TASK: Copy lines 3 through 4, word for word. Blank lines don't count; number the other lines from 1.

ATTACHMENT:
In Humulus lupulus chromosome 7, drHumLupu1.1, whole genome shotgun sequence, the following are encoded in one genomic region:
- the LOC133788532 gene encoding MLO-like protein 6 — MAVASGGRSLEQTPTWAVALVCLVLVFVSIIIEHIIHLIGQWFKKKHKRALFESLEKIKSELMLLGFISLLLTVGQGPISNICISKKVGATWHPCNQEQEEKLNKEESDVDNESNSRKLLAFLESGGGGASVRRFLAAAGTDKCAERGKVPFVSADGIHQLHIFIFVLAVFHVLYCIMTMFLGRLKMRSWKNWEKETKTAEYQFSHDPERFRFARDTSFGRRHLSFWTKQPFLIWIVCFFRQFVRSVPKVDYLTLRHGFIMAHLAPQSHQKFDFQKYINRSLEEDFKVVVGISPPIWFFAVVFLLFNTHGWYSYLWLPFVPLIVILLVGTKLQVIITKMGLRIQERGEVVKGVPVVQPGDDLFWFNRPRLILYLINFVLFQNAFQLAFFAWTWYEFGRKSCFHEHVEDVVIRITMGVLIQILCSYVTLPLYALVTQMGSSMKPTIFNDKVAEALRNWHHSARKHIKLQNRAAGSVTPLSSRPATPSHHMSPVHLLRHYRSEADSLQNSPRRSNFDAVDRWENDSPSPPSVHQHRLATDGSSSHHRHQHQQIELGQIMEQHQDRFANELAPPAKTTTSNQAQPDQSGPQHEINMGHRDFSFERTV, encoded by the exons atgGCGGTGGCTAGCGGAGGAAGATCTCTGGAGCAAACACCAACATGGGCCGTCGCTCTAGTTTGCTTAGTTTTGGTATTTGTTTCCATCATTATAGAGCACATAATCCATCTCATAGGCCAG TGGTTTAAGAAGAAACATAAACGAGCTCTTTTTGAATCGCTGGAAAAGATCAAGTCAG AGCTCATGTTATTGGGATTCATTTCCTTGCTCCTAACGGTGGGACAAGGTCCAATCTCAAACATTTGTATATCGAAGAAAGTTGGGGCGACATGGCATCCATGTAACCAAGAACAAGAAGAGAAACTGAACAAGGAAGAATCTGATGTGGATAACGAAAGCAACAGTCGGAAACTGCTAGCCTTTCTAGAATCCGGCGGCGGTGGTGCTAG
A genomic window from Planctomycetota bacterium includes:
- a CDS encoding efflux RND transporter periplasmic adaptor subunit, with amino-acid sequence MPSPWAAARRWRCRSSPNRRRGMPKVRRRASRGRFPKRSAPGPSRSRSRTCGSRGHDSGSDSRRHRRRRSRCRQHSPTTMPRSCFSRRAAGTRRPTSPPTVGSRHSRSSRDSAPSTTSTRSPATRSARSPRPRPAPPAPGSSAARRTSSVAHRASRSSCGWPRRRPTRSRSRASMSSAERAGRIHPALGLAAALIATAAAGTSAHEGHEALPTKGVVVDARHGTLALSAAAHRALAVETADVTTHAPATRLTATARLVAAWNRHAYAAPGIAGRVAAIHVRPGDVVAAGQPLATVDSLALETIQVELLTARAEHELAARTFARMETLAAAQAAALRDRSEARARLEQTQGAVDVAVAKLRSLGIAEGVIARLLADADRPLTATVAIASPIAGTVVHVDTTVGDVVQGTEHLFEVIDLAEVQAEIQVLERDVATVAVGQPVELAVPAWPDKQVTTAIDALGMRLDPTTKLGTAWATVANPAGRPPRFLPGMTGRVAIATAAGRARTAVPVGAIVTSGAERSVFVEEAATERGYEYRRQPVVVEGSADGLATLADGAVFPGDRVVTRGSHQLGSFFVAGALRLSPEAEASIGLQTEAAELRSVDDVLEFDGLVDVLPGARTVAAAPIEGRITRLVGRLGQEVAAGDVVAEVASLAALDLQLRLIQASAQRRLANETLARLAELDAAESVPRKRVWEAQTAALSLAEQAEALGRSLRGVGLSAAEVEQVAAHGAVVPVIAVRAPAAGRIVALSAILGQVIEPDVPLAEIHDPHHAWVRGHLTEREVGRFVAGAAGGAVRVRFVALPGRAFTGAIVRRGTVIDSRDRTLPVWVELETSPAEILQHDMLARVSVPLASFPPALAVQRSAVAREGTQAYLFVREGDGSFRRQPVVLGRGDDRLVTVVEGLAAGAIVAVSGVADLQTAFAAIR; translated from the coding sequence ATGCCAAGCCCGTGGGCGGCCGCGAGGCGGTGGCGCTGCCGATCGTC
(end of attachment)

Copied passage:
A genomic window from Planctomycetota bacterium includes:
- a CDS encoding efflux RND transporter periplasmic adaptor subunit, with amino-acid sequence MPSPWAAARRWRCRSSPNRRRGMPKVRRRASRGRFPKRSAPGPSRSRSRTCGSRGHDSGSDSRRHRRRRSRCRQHSPTTMPRSCFSRRAAGTRRPTSPPTVGSRHSRSSRDSAPSTTSTRSPATRSARSPRPRPAPPAPGSSAARRTSSVAHRASRSSCGWPRRRPTRSRSRASMSSAERAGRIHPALGLAAALIATAAAGTSAHEGHEALPTKGVVVDARHGTLALSAAAHRALAVETADVTTHAPATRLTATARLVAAWNRHAYAAPGIAGRVAAIHVRPGDVVAAGQPLATVDSLALETIQVELLTARAEHELAARTFARMETLAAAQAAALRDRSEARARLEQTQGAVDVAVAKLRSLGIAEGVIARLLADADRPLTATVAIASPIAGTVVHVDTTVGDVVQGTEHLFEVIDLAEVQAEIQVLERDVATVAVGQPVELAVPAWPDKQVTTAIDALGMRLDPTTKLGTAWATVANPAGRPPRFLPGMTGRVAIATAAGRARTAVPVGAIVTSGAERSVFVEEAATERGYEYRRQPVVVEGSADGLATLADGAVFPGDRVVTRGSHQLGSFFVAGALRLSPEAEASIGLQTEAAELRSVDDVLEFDGLVDVLPGARTVAAAPIEGRITRLVGRLGQEVAAGDVVAEVASLAALDLQLRLIQASAQRRLANETLARLAELDAAESVPRKRVWEAQTAALSLAEQAEALGRSLRGVGLSAAEVEQVAAHGAVVPVIAVRAPAAGRIVALSAILGQVIEPDVPLAEIHDPHHAWVRGHLTEREVGRFVAGAAGGAVRVRFVALPGRAFTGAIVRRGTVIDSRDRTLPVWVELETSPAEILQHDMLARVSVPLASFPPALAVQRSAVAREGTQAYLFVREGDGSFRRQPVVLGRGDDRLVTVVEGLAAGAIVAVSGVADLQTAFAAIR; translated from the coding sequence ATGCCAAGCCCGTGGGCGGCCGCGAGGCGGTGGCGCTGCCGATCGTC